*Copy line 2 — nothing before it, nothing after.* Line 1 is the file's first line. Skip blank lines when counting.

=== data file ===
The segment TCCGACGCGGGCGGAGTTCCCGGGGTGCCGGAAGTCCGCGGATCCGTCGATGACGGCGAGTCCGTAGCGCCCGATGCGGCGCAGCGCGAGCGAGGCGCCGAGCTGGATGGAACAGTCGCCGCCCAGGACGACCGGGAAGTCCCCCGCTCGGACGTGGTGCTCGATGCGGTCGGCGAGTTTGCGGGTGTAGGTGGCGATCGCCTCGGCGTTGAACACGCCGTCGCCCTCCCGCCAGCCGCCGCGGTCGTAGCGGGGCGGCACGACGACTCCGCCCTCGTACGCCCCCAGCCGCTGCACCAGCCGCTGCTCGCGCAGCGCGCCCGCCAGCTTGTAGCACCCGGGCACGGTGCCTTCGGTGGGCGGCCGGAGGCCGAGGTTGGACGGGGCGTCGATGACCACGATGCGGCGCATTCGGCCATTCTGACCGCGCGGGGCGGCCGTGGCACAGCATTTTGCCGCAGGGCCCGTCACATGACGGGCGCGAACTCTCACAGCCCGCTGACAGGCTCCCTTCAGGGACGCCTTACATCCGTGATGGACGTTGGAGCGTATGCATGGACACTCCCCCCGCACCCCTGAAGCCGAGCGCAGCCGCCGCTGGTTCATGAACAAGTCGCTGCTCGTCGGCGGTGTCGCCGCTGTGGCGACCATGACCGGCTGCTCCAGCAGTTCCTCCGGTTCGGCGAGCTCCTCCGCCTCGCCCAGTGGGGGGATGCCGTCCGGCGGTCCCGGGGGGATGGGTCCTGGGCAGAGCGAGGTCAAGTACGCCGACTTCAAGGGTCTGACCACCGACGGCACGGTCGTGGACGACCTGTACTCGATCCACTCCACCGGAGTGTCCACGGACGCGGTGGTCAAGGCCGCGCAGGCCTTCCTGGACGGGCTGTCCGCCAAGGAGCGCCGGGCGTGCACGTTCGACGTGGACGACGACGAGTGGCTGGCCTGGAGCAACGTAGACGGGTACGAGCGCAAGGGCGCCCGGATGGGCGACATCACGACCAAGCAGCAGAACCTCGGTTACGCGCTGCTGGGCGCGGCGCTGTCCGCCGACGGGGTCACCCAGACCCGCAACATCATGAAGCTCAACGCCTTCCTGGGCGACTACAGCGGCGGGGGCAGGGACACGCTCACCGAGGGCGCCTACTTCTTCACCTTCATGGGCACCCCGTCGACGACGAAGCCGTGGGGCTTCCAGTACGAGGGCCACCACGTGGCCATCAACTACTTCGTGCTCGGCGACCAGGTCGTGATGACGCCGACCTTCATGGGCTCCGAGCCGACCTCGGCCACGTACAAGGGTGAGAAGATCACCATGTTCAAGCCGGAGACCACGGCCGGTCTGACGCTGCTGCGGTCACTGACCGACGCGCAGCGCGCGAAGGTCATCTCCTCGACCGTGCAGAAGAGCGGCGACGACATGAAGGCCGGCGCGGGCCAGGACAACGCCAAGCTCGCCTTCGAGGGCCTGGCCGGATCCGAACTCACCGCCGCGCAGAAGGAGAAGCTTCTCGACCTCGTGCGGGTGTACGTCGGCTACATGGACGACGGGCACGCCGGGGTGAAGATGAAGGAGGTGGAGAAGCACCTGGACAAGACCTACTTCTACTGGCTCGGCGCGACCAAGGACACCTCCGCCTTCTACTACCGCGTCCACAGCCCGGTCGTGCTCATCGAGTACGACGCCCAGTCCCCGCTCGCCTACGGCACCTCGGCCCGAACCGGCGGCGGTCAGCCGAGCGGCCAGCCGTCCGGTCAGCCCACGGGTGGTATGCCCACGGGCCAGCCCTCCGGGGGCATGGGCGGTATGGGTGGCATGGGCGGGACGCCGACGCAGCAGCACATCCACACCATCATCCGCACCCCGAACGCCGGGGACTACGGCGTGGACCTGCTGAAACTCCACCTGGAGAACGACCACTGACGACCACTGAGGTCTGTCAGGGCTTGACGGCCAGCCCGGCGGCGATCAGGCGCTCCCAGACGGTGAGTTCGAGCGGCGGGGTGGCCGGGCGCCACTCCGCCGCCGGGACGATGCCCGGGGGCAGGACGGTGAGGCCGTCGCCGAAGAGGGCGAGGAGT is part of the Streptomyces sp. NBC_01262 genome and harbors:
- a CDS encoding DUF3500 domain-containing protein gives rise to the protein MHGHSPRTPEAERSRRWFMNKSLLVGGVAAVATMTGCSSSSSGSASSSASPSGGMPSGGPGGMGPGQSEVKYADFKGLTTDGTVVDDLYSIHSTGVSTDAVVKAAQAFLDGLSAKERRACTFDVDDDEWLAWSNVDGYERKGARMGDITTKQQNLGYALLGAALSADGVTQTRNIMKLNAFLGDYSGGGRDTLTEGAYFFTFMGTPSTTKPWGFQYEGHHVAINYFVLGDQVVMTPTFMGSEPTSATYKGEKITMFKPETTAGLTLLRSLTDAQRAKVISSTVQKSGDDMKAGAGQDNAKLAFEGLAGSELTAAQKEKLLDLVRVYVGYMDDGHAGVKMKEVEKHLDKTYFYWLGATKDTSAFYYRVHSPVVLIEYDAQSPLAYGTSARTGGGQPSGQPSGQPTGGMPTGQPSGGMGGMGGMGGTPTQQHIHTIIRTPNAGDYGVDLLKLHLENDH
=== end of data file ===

- a CDS encoding DUF3500 domain-containing protein gives rise to the protein MHGHSPRTPEAERSRRWFMNKSLLVGGVAAVATMTGCSSSSSGSASSSASPSGGMPSGGPGGMGPGQSEVKYADFKGLTTDGTVVDDLYSIHSTGVSTDAVVKAAQAFLDGLSAKERRACTFDVDDDEWLAWSNVDGYERKGARMGDITTKQQNLGYALLGAALSADGVTQTRNIMKLNAFLGDYSGGGRDTLTEGAYFFTFMGTPSTTKPWGFQYEGHHVAINYFVLGDQVVMTPTFMGSEPTSATYKGEKITMFKPETTAGLTLLRSLTDAQRAKVISSTVQKSGDDMKAGAGQDNAKLAFEGLAGSELTAAQKEKLLDLVRVYVGYMDDGHAGVKMKEVEKHLDKTYFYWLGATKDTSAFYYRVHSPVVLIEYDAQSPLAYGTSARTGGGQPSGQPSGQPTGGMPTGQPSGGMGGMGGMGGTPTQQHIHTIIRTPNAGDYGVDLLKLHLENDH